Mariola Alicja Fiema has been hired as adjunct lecturer in Polish studies, a new subject at the Faculty for Languages and Cultures at the University of Iceland. She says that this programme, along with Icelandic studies for Polish people, will contribute to a strong, healthy, and tolerant community since Polish people are now the largest group of immigrants in Iceland, and Polish the second most spoken language.
Mariola Alicja is born and raised in Krakow, the second largest city of Poland. She is educated as a teacher with and additional degree in teaching Polish as a second language. She has taught at Jagiellonian University in Krakow where she has taught people from all over the world Polish. She says she has never taught Icelanders before. Besides the positive social impact the studies entail Mariola says the programme will have practical value for students since the cooperation between Iceland and Poland is becoming more extensive, for example in the arts, business and education. She is confident there will be a growing demand for people who speak Polish and Icelandic.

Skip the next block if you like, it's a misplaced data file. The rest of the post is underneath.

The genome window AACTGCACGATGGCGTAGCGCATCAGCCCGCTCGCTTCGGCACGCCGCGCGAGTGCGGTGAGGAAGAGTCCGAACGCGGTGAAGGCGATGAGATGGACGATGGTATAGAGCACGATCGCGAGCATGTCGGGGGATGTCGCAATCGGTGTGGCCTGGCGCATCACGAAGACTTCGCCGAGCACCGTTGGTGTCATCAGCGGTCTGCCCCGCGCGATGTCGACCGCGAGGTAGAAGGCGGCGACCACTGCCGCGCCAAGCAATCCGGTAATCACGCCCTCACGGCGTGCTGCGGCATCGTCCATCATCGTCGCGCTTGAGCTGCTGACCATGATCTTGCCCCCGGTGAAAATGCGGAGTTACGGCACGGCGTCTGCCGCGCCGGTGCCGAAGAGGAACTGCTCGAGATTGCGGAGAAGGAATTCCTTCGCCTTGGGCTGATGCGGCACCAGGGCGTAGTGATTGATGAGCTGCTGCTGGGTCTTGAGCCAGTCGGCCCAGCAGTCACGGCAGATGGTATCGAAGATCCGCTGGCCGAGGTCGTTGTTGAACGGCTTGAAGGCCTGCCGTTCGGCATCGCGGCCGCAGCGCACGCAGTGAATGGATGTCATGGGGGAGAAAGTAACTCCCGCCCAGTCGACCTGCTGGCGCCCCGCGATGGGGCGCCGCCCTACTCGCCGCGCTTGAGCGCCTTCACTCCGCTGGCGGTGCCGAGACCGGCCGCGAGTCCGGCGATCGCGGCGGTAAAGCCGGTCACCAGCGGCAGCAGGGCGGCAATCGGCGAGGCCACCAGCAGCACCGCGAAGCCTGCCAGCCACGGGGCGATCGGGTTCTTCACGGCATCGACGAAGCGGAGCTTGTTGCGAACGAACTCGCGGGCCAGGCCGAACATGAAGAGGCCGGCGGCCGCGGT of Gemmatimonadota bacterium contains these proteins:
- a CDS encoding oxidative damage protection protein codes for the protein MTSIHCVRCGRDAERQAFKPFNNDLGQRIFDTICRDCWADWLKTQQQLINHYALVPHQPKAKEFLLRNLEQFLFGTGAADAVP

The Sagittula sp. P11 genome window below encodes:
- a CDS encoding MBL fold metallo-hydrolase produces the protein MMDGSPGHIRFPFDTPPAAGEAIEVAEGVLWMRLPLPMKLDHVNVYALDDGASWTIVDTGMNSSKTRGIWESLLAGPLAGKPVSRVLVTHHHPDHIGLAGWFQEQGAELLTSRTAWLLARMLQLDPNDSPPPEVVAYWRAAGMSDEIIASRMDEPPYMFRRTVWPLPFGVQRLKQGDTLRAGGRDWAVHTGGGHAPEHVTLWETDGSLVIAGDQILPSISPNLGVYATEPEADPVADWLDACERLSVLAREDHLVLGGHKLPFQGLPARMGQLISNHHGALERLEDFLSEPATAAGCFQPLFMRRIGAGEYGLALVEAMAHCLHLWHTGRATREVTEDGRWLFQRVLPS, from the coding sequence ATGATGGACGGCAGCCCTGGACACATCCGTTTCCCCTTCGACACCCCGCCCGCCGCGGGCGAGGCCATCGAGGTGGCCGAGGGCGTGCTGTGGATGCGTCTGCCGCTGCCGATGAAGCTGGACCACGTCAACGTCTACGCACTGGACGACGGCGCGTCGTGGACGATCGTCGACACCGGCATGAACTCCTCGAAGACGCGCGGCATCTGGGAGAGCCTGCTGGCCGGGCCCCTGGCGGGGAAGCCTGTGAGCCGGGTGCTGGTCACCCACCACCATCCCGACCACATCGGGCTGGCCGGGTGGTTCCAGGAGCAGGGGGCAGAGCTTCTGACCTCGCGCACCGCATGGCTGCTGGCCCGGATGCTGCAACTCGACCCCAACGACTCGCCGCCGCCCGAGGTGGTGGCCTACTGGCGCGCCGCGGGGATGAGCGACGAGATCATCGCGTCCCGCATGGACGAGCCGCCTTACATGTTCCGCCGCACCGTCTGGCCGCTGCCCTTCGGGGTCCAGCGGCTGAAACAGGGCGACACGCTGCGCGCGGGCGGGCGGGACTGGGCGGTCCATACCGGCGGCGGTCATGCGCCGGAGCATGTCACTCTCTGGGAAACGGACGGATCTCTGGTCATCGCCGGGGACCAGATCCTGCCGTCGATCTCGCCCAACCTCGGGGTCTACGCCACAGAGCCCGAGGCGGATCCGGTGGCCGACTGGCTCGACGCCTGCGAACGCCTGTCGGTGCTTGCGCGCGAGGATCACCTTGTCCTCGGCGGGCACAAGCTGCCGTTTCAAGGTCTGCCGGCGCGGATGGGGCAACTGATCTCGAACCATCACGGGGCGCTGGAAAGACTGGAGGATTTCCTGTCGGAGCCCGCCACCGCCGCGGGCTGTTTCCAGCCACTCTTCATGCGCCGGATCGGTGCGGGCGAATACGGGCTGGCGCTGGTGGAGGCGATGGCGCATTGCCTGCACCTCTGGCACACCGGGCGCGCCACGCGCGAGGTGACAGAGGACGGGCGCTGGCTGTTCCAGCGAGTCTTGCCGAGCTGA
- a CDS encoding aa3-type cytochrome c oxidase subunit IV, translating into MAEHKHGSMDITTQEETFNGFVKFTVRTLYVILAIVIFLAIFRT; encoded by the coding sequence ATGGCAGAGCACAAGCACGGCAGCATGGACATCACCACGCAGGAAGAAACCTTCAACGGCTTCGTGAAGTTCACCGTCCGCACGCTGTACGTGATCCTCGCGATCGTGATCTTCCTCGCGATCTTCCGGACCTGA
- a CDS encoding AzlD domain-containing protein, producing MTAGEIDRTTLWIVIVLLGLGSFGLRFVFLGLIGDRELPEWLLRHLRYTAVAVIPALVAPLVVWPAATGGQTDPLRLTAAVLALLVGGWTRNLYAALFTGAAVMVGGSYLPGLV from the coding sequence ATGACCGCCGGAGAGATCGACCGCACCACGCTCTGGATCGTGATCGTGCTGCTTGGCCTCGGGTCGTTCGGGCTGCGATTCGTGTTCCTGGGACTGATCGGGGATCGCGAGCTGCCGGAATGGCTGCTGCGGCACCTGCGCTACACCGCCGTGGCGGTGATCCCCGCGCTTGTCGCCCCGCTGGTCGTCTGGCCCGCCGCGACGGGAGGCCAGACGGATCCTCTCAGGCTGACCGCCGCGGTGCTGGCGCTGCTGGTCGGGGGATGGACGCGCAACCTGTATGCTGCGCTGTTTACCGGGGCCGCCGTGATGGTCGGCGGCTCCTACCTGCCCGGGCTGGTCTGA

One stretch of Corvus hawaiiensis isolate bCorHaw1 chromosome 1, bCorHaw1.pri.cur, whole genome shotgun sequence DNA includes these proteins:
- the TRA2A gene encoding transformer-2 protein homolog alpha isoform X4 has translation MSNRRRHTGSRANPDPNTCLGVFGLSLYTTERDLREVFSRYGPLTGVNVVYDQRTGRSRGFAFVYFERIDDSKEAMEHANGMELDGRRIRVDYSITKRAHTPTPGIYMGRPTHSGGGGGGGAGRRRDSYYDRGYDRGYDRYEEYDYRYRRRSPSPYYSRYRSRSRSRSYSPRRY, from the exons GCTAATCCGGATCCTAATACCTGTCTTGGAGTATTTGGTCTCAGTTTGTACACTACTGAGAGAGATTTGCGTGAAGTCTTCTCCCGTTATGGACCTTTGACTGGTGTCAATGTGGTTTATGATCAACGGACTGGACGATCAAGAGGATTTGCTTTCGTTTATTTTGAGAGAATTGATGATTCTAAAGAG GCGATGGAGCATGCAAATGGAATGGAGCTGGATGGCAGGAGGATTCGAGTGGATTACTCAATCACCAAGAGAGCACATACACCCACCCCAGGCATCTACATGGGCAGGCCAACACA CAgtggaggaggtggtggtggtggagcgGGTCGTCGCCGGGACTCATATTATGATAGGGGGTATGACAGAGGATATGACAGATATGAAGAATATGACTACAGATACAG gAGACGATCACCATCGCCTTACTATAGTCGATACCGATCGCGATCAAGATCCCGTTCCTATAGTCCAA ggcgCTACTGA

Polish is now taught for the first time as a subject at the Faculty of Languages and Cultures at the University of Iceland as a sixty credit minor. Subjects include Polish language usage, grammar, writing and reading as well as courses on the culture and history of Poland. Mariola says that work is underway to strengthen the programme so a diploma in Polish will be available, hopefully already next year. Exchange studies in cooperation with the Polish institution National Agency for Academic exchange are being organised, for example in the form of a two-to-three-week summer course for Icelanders in Poland.
Polish days were held at the University of Iceland‘s Centre for Languages with a programme in Veröld 11-14 September, ending tonight with a film screening. The focus during the Polish days were on the culture and history of Poland in the 1920s and 30s. The interbellum period is very important in Polish history, “this is when we became independent, and the name Poland was back on the European map after a 123 years’ absence. The nation was optimistic and worked hard to restore the country. We highlight this gilded age in Polish culture during Polish days by showing films and holding lectures.”